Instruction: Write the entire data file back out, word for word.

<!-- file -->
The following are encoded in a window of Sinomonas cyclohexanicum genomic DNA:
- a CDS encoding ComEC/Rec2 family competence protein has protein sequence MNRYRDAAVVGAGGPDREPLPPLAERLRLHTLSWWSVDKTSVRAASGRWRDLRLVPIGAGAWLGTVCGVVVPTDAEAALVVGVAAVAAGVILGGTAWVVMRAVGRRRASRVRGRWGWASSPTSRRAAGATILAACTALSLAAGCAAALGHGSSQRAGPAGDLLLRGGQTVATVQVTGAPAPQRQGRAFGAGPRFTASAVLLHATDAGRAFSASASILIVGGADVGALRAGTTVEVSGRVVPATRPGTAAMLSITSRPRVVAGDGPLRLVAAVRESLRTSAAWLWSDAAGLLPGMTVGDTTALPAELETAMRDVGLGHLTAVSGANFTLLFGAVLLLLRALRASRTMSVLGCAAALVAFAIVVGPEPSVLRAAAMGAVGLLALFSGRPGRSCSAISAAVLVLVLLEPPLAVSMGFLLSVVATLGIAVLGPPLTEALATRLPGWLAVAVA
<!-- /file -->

The following are encoded in a window of Sinomonas cyclohexanicum genomic DNA:
- a CDS encoding ComEC/Rec2 family competence protein has protein sequence MNRYRDAAVVGAGGPDREPLPPLAERLRLHTLSWWSVDKTSVRAASGRWRDLRLVPIGAGAWLGTVCGVVVPTDAEAALVVGVAAVAAGVILGGTAWVVMRAVGRRRASRVRGRWGWASSPTSRRAAGATILAACTALSLAAGCAAALGHGSSQRAGPAGDLLLRGGQTVATVQVTGAPAPQRQGRAFGAGPRFTASAVLLHATDAGRAFSASASILIVGGADVGALRAGTTVEVSGRVVPATRPGTAAMLSITSRPRVVAGDGPLRLVAAVRESLRTSAAWLWSDAAGLLPGMTVGDTTALPAELETAMRDVGLGHLTAVSGANFTLLFGAVLLLLRALRASRTMSVLGCAAALVAFAIVVGPEPSVLRAAAMGAVGLLALFSGRPGRSCSAISAAVLVLVLLEPPLAVSMGFLLSVVATLGIAVLGPPLTEALATRLPGWLAVAVA